The Law of Significance

12 Apr

One of my favorite authors, and all-around thinkers is John Maxwell. He is the ultimate list maker. He’s so good at recognizing and packaging the principles of life and natural law in an easy-to-understand way. One of my favorite books of his is The 17 Indisputable Laws of Teamwork.

Understanding teamwork is so important in life and has been such a key component to Coach Dixon’s success and the Zizzer tradition that I thought it would be good to review these laws in upcoming blog posts.

Law #1: The Law of Significance says one is too small a number to achieve greatness.

Here are some great quotes from the chapter:

  • The belief that one person can do something great is a myth.
  • “There no problems we cannot solve together; and very few that we can solve by ourselves.”  – Lyndon Johnson
  • Team work is birthed when we concentrate on “we” instead of “me”.
  • “We should not only use all thebrains we have, but all that we can borrow.” – Woodrow Wilson
  • “People have been known to achieve more as a result of working with others than against them.” -Dr. Allan Fromme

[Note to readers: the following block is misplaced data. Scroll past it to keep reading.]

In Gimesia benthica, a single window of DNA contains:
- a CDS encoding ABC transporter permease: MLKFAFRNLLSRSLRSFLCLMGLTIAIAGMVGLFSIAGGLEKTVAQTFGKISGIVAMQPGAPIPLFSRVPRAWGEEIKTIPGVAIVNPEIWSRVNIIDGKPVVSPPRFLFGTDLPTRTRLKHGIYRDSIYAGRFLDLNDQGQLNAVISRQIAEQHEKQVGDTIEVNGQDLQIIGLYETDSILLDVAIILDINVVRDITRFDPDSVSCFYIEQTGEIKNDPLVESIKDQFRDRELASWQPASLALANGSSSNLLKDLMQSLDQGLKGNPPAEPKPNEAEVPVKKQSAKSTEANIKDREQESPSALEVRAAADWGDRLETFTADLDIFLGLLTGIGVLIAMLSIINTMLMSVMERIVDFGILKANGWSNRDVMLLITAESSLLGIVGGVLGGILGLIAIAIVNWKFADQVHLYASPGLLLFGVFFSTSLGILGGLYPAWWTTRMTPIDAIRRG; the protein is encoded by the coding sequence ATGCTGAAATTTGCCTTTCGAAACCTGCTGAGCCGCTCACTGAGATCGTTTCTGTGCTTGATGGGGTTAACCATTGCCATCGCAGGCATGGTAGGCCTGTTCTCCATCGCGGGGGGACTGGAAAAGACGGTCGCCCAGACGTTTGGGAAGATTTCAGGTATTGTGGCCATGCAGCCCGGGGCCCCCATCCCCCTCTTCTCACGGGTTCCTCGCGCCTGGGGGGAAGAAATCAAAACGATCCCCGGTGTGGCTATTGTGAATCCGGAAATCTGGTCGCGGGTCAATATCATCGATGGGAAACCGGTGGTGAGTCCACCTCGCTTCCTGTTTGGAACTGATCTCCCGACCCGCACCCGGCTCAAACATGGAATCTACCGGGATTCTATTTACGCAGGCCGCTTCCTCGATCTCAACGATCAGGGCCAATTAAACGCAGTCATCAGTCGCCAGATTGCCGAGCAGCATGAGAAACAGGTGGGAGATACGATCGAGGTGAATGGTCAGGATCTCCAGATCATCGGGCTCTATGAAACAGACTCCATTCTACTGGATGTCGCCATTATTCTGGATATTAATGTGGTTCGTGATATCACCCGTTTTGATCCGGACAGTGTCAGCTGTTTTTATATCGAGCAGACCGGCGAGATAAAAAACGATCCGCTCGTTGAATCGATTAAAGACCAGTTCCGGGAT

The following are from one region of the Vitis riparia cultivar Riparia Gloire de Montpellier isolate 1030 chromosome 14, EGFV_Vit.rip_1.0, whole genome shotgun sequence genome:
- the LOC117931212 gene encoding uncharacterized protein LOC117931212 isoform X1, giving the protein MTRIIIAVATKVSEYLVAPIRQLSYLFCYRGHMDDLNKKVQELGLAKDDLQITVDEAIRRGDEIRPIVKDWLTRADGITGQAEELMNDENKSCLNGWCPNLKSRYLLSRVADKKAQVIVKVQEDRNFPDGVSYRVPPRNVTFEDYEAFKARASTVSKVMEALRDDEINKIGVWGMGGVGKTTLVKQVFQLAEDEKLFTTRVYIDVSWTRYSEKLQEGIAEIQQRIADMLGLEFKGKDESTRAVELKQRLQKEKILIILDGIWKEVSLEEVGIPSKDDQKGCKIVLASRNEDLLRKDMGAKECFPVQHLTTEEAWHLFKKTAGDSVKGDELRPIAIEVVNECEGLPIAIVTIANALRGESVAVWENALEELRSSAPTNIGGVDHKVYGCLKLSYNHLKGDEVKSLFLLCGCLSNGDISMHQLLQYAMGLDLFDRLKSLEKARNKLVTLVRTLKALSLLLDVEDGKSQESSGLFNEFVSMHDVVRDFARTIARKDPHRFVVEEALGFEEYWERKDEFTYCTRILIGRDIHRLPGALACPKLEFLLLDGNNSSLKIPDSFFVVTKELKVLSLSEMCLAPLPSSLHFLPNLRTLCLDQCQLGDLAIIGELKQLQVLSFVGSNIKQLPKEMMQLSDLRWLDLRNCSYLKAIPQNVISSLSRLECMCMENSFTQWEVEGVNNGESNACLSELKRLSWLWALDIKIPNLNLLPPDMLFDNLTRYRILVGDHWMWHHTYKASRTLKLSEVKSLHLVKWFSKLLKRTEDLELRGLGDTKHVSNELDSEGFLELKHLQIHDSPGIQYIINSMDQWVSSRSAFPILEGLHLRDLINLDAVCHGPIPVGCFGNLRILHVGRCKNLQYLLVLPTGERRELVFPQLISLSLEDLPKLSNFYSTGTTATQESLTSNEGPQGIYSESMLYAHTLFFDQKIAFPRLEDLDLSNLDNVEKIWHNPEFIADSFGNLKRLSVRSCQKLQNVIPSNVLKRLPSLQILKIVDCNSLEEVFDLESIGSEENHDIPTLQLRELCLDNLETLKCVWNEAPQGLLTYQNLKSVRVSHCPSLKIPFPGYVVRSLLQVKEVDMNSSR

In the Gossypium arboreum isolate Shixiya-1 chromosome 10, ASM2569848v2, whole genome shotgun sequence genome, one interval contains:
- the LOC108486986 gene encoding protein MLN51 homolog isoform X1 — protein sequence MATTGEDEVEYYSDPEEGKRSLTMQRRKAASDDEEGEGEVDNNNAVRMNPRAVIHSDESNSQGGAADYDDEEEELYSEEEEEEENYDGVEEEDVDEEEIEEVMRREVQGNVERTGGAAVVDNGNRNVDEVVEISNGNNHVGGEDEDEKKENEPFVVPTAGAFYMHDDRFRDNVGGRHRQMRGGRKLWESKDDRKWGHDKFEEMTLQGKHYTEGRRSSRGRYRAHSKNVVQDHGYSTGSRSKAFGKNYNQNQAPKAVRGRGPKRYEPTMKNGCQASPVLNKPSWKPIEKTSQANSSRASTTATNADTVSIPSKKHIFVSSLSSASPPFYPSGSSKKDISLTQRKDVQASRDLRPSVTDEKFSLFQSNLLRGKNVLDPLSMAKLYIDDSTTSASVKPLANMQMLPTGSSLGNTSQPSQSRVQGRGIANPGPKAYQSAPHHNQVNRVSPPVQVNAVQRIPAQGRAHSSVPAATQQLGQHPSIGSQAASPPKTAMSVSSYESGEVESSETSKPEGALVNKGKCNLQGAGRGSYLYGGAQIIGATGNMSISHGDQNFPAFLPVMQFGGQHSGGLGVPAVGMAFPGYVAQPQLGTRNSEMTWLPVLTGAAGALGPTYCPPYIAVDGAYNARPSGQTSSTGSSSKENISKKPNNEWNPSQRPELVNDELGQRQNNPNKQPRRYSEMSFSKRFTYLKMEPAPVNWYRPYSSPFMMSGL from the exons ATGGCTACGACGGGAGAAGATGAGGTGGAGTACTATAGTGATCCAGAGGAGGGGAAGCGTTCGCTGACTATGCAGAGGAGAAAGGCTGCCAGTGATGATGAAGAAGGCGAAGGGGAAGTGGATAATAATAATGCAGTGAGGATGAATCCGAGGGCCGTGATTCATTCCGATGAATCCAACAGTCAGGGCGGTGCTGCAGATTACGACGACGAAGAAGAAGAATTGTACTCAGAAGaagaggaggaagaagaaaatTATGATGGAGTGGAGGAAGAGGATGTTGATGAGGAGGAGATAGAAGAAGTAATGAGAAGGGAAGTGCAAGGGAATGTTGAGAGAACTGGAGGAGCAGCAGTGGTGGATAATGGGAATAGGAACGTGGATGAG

Many people view cross-country as an individual sport, because you don’t pass a ball or even a baton to anybody else, and, according to some, there is no strategy to running; everybody just goes out and runs his own race. However, the law of significance is implanted in the young zizzer’s mind early. At the beginning of one’s tenure with Coach Dixon as a zizzer runner it becomes evident that one must buy in to the idea of striving for the significance of achieving something great, like a state championship, or find somewhere else to spend one’s time.

Lisa Brown is a great example of a runner that embodied the law of significance. If I remember correctly Lisa Brown was a two-time cross-country individual state champion in 1990 and 1991. Lisa was a fierce competitor and one of the hardest workers that Coach Dixon has ever coached. Lisa Brown desired the significance of being a part of a state championship team. Even though she was the individual state champion in 1991 she cried after finding out that her team had placed 2nd and made a quote now famous to zizzer lore: “I would trade both my individual trophies for a team title.” She also gave credit to her individual titles to her teammates, claiming that she would not have worked as hard had they not pushed her.

Lisa Brown was a true zizzer hero that embodied the idea of the law of significance by stressing the longer lasting significance of team accomplishments over individual accolades.

Here’s a challenge the next time you face a problem, obstacle, or opportunity. Recruit someone to help you and share in the struggle/joy of the challenge. What you may be able to make good, others teamed up with you could make great.

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Posted by on April 12, 2010 in Coaching, Zizzer History


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